The BarnManager Q&A With: Eliza Heyl

The BarnManager Q&A With:

Eliza Heyl, Groom at Hillside Farm LLC, located in Wellington, FL, and Greenwich, CT

What are three things that are always in your ring bag?

I always carry treats, a hoof pick, and a few veterinary supplies like vet wrap, silver spray, etc. I think these are important items to have no matter the horse or class.

Eliza Heyl and Hillside Farm LLC’s Exotik Sitte. Photo by Ashley Neuhof Photography

What is the most helpful habit that you practice at the barn?

Risk management. For example, 99% of the time you could probably get away with leading a horse with the throat latch unclipped, looping a chain shank under the chin when it’s not in use, or cutting other corners. Basing decisions on assessing the risk of the 1% of times when bad things happen versus the few seconds it takes to do things safely and correctly helps keep the horses and staff safe while avoiding unnecessary accidents in the barn.

How do you foster a great team environment in your business?

Communication and a positive attitude. I think it’s important to remember that as grooms we’re hired to do things the way that managers, riders, and owners want them done. Sometimes the way I would do things isn’t the same way that my manager would. What matters is that I’m doing things the way my superiors want them done while maintaining a positive attitude about it. This helps avoid becoming frustrated and arguing with my manager, and it also provides me with a little bit of support if things go wrong. In those cases, I’ve done what I’ve been asked to do instead of doing it my own way and being responsible for any problems that arise as a result of disregarding instructions.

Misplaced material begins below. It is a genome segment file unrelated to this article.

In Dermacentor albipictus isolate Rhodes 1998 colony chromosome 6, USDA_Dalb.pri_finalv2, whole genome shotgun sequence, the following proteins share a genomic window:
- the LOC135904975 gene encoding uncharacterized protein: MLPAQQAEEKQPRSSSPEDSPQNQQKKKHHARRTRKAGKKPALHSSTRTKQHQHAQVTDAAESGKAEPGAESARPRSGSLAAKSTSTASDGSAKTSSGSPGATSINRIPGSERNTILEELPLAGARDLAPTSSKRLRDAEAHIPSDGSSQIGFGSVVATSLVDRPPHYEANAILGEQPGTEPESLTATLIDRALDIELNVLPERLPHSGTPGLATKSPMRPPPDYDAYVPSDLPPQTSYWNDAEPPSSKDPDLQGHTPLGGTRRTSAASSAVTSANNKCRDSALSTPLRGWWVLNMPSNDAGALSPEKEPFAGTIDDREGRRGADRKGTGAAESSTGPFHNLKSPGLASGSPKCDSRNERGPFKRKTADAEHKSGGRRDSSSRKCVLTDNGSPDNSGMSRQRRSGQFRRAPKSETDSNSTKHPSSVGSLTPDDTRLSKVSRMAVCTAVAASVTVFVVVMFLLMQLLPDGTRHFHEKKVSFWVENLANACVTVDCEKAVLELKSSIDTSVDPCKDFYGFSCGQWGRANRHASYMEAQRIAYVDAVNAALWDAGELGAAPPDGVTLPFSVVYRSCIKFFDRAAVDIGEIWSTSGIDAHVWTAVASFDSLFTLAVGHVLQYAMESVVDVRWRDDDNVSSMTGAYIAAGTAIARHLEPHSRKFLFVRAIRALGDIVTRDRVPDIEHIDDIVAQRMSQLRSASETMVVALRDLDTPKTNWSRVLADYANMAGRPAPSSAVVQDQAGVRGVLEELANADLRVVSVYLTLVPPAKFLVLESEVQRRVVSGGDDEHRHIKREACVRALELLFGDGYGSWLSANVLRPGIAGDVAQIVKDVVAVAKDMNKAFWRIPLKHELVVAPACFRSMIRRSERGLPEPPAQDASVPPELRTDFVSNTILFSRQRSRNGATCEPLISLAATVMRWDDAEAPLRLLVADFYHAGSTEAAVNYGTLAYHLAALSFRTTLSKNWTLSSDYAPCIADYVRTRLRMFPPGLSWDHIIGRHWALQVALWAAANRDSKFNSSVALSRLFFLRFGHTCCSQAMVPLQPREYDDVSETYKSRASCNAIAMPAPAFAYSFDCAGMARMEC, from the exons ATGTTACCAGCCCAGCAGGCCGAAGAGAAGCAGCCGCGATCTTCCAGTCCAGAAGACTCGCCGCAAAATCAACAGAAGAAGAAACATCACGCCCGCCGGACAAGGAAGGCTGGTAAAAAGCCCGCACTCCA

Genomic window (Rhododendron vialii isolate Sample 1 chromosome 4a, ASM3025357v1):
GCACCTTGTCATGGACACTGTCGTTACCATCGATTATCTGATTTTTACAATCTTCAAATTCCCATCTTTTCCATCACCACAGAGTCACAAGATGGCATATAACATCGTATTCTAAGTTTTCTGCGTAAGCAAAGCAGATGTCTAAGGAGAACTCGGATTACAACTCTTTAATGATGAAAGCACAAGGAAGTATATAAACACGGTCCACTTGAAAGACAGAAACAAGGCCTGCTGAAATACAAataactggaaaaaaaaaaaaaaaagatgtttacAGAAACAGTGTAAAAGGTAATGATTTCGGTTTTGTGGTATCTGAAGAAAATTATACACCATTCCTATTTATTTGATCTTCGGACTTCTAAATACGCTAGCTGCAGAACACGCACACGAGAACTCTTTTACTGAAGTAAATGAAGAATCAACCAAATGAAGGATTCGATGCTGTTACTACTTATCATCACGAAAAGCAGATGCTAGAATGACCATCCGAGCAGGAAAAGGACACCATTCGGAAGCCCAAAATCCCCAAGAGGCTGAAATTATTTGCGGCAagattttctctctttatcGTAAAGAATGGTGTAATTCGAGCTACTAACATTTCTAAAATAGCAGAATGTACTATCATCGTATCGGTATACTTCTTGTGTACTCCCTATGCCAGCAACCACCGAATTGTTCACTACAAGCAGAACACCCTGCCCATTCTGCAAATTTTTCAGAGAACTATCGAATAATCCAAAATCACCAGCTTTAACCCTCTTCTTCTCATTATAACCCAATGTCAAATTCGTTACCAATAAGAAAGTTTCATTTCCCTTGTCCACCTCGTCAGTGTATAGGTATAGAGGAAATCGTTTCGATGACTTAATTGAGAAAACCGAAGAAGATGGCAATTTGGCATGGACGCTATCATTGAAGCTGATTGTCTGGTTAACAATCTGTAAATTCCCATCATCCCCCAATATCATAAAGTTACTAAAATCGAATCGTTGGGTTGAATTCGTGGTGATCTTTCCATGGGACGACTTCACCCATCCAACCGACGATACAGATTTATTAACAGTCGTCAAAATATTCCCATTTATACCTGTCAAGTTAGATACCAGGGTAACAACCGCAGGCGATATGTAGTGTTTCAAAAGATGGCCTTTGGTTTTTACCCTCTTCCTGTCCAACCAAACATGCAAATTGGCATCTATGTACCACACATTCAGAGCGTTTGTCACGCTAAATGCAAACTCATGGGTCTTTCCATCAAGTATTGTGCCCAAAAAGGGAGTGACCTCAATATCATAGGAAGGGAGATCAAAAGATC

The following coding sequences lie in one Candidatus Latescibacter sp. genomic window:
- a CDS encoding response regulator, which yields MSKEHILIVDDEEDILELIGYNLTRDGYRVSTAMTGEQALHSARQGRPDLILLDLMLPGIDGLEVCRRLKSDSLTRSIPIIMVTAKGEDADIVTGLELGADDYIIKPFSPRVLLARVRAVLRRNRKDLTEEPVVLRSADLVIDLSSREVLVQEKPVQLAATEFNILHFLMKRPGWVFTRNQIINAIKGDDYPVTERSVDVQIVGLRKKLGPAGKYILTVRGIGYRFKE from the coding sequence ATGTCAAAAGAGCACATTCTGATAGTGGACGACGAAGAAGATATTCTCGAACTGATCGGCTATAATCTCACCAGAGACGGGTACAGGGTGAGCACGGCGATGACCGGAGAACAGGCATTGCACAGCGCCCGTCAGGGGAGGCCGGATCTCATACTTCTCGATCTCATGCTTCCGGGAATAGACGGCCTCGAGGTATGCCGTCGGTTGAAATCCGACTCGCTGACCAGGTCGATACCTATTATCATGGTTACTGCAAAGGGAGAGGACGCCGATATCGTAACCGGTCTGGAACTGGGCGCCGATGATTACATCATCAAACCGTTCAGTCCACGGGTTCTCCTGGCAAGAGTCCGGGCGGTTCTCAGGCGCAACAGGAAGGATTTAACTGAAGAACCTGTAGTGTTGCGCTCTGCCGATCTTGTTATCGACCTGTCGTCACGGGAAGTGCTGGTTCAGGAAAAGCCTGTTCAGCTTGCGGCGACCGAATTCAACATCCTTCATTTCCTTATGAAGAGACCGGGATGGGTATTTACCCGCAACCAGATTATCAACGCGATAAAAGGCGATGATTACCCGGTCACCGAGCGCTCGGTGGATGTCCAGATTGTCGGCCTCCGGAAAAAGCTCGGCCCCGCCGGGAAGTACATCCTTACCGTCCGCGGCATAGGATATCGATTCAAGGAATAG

What’s your best tip or hack for grooming and horse care? Where did you learn it?

It seems obvious but attention to detail. Running your hands over your horse’s legs every day, ideally, a few times a day, is a great way to catch indications of injury early on. It’s important to know what lumps, bumps, and old scars are normal and what are not. I apply the same logic all over the horse’s body. Anytime I notice an abnormality I find it best to tell my superior as soon as possible. A second pair of eyes and hands can help you assess a situation quickly and accurately while also saving both of you from the “Why didn’t you tell me about this as soon as you noticed it?” situation down the road.

What is your favorite equestrian competition and why?

Eliza Heyl and HMF Equestrian’s Zilton SL Z. Photo by Kaitlyn Karssen

Either GCT Miami or GCT Saint Tropez. Logistically both shows are a bit difficult as a groom because you don’t have the space or infrastructure of a normal showgrounds to take care of your horses. Despite that, I love the atmosphere of my rider and horses competing on the beach in Miami and the stunning surroundings of Saint Tropez. The GCT shows are very busy and are over in a heartbeat, but they have that extra layer of elite competition that appeals to me.

If you were a horse, what would you be and why?

I think I’d like to be a beloved retired top-level show jumper; one of our sport’s best rider’s favorite horses who is happily enjoying retirement while still being treated with the best care.

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